Mobile Payments Offer New Options For Making Purchases But Consumer Protections Haven't Kept Pace With New Technologies
WASHINGTON, March 22, 2012 /PRNewswire-USNewswire/ -- Suzanne Martindale, staff attorney for Consumers Union, the advocacy and policy arm of Consumer Reports, will testify at a House Subcommittee on Financial Institutions hearing on March 22, about the growing mobile payment options in the U.S. and their impact on consumers.
Martindale's testimony highlights some of the potential benefits but also how consumers using some mobile payment services are not covered by the same legal safeguards that protect credit card and debit card users.
"The mobile payments market in the U.S. is still developing so it's hard to predict the ultimate impact on consumers," said Martindale. "But one thing is clear. Consumer protections haven't kept pace with new payment options which can leave consumers vulnerable to losing money depending on what kind of mobile payment service they use. The Consumer Financial Protection Bureau should use its authority to make sure consumers get the same strong protections regardless of how they pay."
Mobile payments allow consumers to buy products or transfer money with a mobile device like a smartphone. Mobile payments in the U.S. are projected to gross $214 billion by 2015, in part due to their potential to provide speed and convenience for consumers and merchants. Paying by phone may have greater appeal for young, tech-savvy consumers, as well as those outside the traditional banking system.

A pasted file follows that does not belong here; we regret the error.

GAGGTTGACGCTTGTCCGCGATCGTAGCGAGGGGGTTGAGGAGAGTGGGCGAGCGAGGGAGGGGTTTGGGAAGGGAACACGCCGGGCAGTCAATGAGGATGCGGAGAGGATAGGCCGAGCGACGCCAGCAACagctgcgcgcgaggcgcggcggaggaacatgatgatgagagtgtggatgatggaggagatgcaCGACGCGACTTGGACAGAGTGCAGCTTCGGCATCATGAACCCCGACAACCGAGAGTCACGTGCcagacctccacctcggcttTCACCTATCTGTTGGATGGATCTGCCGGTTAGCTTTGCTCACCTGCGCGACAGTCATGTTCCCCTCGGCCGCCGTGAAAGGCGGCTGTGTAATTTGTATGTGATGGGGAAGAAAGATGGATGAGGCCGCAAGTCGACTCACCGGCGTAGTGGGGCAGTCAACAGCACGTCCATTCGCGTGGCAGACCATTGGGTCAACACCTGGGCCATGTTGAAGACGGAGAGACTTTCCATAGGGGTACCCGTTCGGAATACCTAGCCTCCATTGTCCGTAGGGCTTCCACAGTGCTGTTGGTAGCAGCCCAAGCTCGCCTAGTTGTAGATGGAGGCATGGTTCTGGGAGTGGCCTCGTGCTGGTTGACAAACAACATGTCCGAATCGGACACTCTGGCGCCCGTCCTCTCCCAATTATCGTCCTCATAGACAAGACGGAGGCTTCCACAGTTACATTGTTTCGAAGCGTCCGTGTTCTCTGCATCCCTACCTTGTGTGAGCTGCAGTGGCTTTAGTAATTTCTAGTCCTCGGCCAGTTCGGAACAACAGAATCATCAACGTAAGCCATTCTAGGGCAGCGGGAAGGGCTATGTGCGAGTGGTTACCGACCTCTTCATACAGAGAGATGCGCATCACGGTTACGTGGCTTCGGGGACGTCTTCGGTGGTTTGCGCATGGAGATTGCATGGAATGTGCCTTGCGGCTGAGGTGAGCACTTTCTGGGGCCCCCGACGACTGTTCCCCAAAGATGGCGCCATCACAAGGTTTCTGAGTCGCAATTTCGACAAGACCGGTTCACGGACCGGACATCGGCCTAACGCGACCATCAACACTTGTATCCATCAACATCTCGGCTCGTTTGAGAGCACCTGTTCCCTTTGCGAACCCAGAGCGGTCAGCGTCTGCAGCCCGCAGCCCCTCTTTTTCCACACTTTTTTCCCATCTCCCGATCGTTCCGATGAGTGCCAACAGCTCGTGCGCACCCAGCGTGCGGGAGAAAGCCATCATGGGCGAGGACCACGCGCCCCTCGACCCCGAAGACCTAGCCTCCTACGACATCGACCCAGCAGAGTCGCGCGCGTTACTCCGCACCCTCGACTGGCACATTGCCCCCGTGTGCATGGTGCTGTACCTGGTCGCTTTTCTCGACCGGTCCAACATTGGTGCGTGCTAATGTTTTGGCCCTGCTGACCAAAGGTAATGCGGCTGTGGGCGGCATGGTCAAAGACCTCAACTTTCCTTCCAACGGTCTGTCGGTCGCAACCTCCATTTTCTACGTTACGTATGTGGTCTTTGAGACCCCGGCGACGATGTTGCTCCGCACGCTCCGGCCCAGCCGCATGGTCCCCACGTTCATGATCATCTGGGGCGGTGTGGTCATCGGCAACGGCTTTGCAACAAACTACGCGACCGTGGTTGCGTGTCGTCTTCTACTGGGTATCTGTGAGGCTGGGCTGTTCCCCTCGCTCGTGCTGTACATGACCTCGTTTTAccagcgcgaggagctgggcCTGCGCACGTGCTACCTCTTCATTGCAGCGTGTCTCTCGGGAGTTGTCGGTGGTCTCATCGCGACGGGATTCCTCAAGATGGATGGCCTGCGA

Depending on which service is used, mobile payments can be initiated by sending a text message or using an application downloaded to the device. Other mobile payment services employ a chip embedded in the hardware, which the consumer waves at a store's contactless reader.
Multiple parties are involved in the transaction. Consumers, merchants, third-party processors, wireless carriers, and financial institutions all play a role. With so many players involved, the risk of confusion increases should something go wrong with a transaction.
Martindale's testimony notes that not all mobile payment options afford the same protections when it comes to unauthorized transactions or errors. The protections consumers get will depend on whether the mobile payment is linked to a credit card, debit card, prepaid card, prepaid phone account, or phone bill.
Traditional credit and debit cards have mandatory protections under existing law; however, prepaid cards do not. Mobile payments linked to a prepaid phone deposit or phone bill are not covered by those same laws. The protections consumers receive will vary depending on their wireless carrier's policies and what's in their cell phone contract.
A 2011 Consumers Union report found that the protections these carriers provide fall short of what consumers get when they use credit cards and debit cards. These protections are not always disclosed in customer contracts, making it difficult to know whether consumers can count on these safeguards when problems arise.
SOURCE Consumers Union